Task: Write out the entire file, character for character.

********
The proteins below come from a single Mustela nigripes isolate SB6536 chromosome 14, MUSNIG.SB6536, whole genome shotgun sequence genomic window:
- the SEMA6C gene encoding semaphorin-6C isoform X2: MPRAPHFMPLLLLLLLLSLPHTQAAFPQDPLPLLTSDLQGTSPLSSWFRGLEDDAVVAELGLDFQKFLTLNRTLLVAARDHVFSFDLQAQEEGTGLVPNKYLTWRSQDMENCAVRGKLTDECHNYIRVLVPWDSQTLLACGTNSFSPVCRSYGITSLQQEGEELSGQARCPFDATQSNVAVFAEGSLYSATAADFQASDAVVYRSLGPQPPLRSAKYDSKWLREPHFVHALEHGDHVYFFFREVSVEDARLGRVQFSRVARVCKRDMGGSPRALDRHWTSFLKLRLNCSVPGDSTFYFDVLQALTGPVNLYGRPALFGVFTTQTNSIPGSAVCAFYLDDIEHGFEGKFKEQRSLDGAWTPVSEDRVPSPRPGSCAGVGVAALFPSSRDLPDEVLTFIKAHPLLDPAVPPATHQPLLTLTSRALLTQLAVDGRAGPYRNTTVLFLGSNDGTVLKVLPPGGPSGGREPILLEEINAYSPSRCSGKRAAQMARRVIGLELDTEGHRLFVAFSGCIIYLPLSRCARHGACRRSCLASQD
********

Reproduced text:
The proteins below come from a single Mustela nigripes isolate SB6536 chromosome 14, MUSNIG.SB6536, whole genome shotgun sequence genomic window:
- the SEMA6C gene encoding semaphorin-6C isoform X2: MPRAPHFMPLLLLLLLLSLPHTQAAFPQDPLPLLTSDLQGTSPLSSWFRGLEDDAVVAELGLDFQKFLTLNRTLLVAARDHVFSFDLQAQEEGTGLVPNKYLTWRSQDMENCAVRGKLTDECHNYIRVLVPWDSQTLLACGTNSFSPVCRSYGITSLQQEGEELSGQARCPFDATQSNVAVFAEGSLYSATAADFQASDAVVYRSLGPQPPLRSAKYDSKWLREPHFVHALEHGDHVYFFFREVSVEDARLGRVQFSRVARVCKRDMGGSPRALDRHWTSFLKLRLNCSVPGDSTFYFDVLQALTGPVNLYGRPALFGVFTTQTNSIPGSAVCAFYLDDIEHGFEGKFKEQRSLDGAWTPVSEDRVPSPRPGSCAGVGVAALFPSSRDLPDEVLTFIKAHPLLDPAVPPATHQPLLTLTSRALLTQLAVDGRAGPYRNTTVLFLGSNDGTVLKVLPPGGPSGGREPILLEEINAYSPSRCSGKRAAQMARRVIGLELDTEGHRLFVAFSGCIIYLPLSRCARHGACRRSCLASQD